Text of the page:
“Now is the time for big investment in community and primary care. We need to do this to ensure hospitals can sustain local services in the long run.

“Fundamental changes to the way we provide care are necessary if the NHS is to maintain financial balance and become more responsive to patients’ needs.

“Doing this will require some difficult decisions and in some cases will require changing or closing down some services, but this can only happen if we build up the capacity in the community and in primary care to enable people to be treated at home.”

A Department of Health spokesman said: “We know the NHS is facing even greater pressures, not least from rising demand and costs.

“That’s why we are investing an extra £12.5bn in the NHS, modernising it and improving efficiency while at the same time improving choice for patients to drive up the quality of patient care.”



Readers' comments (8)

  • tinkerbell

    how strange would it be if these struggling trusts conveniently fell right into the laps of private sector to take over?

    Co-incidence or what?

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  • Tinkerbell, you've stolen the words from my mouth!!!

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  • tinkerbell

    Roger Hodgson | 20-Sep-2012 4:46 pm

    sorry Roger, but you can see it coming a mile off can't you, if you have eyes to see.

    I go to specsavers, they now have glasses to help me see things coming.

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  • "NHS has cash reserves of almost £4bn, report shows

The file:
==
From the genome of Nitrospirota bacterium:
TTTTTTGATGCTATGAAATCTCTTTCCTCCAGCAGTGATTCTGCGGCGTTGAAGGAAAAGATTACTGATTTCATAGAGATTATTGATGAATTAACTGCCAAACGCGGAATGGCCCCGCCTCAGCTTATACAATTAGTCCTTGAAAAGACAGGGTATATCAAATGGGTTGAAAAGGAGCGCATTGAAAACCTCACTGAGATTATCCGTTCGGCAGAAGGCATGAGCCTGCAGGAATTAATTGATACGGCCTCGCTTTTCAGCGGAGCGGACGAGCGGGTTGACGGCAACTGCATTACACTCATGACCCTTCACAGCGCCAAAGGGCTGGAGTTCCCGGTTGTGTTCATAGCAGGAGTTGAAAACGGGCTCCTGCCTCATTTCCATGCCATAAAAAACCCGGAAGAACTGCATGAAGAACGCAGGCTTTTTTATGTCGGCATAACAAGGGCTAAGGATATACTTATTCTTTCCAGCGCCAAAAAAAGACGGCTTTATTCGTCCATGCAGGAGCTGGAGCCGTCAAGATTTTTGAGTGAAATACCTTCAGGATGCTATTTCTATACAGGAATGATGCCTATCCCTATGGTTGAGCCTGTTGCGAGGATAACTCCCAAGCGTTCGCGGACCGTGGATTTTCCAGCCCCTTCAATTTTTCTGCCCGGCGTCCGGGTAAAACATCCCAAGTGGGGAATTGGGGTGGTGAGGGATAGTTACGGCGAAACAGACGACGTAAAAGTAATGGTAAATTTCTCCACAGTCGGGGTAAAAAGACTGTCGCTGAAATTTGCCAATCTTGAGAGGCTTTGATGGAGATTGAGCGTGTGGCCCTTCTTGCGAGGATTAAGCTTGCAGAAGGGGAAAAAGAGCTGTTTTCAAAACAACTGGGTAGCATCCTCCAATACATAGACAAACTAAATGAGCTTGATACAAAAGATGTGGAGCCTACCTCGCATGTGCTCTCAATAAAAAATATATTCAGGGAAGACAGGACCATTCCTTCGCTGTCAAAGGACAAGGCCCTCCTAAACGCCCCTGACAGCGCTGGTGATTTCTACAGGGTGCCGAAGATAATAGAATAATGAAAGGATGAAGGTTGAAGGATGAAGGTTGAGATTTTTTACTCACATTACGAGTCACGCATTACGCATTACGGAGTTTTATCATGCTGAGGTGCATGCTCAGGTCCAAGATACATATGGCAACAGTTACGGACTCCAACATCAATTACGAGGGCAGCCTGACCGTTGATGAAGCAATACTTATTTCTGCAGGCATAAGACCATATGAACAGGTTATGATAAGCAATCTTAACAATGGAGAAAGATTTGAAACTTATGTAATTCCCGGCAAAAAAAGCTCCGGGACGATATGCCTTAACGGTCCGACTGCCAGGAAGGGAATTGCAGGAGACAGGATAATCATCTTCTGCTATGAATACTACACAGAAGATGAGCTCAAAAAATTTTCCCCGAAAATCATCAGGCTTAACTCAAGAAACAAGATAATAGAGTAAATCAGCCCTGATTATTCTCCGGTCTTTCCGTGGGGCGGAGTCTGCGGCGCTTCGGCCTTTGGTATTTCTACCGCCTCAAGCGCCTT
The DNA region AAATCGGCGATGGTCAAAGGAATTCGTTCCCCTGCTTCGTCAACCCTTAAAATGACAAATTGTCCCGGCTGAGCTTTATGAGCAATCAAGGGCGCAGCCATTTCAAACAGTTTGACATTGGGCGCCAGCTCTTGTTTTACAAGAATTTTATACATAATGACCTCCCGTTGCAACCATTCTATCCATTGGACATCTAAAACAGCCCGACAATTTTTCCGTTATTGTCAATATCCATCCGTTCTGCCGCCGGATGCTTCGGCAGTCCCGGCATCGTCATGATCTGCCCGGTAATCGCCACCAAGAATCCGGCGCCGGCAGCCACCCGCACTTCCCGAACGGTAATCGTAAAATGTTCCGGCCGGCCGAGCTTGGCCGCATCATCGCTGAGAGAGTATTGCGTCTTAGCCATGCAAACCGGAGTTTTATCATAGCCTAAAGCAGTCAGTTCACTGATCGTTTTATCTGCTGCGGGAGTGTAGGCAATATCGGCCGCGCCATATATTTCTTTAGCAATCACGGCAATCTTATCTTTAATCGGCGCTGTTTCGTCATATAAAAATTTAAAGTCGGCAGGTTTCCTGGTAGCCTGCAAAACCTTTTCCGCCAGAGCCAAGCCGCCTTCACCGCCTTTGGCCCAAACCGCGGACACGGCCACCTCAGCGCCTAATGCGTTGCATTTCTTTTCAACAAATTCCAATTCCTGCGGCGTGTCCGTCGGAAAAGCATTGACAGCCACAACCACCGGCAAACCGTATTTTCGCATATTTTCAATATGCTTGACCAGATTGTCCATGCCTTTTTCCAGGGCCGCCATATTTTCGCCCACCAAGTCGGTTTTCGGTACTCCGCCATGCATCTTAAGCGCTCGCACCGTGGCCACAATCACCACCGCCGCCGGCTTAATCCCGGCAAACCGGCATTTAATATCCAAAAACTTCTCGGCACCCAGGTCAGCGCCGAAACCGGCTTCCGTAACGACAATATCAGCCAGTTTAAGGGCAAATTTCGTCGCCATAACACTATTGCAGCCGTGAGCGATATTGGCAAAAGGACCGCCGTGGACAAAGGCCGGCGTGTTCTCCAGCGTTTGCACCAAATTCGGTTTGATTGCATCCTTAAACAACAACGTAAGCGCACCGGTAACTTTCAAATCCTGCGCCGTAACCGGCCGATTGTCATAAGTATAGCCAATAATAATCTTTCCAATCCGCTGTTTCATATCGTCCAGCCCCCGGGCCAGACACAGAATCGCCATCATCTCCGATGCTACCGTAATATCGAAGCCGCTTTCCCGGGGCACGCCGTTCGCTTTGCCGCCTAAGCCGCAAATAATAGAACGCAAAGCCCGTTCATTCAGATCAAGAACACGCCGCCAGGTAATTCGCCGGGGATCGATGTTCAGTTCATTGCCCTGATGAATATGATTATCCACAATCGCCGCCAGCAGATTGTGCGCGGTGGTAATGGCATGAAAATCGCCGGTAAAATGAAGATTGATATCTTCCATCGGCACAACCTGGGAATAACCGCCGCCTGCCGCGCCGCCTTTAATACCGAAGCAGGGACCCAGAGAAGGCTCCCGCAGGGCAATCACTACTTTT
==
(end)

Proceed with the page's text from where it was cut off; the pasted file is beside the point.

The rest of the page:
The NHS has stockpiled cash reserves of almost £4bn despite more than doubling the number of hospital trusts and Primary Care Trusts in the red, a report has revealed."

    By Ben Bryant

    9:08AM BST 20 Sep 2012

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  • yep i agree how much of a coincidence if these failing hospitals are put out to the private sector!!!

    we carnt help them with the cash surplus that the nhs has got this would mean the private companies would not be able to make money with the help of thier tory spiv mates who will use monitor...sorry sugeest they go private...

    its all happening who would of thought eh!!!!

    just over 2 years in govt and they have totally ruined the nhs...well done the tories

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  • tinkerbell

    Anonymous | 20-Sep-2012 5:53 pm
    just over 2 years in govt and they have totally ruined the nhs...well done the tories.

    if only other agendas could be implemented as swiftly, like making sure there's enough protective equipment for our armed forces and the rehabilitation of the service guys/gals who come back home with PTSD and then are left to get on with it.

    Or those who entered the paralympics do not have to rely wholly on sponsorship from charities.

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  • tinkerbell

    they'd sell their grandmothers if they could make a profit.

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  • tinkerbell

    nick clegg sings i'm sorry.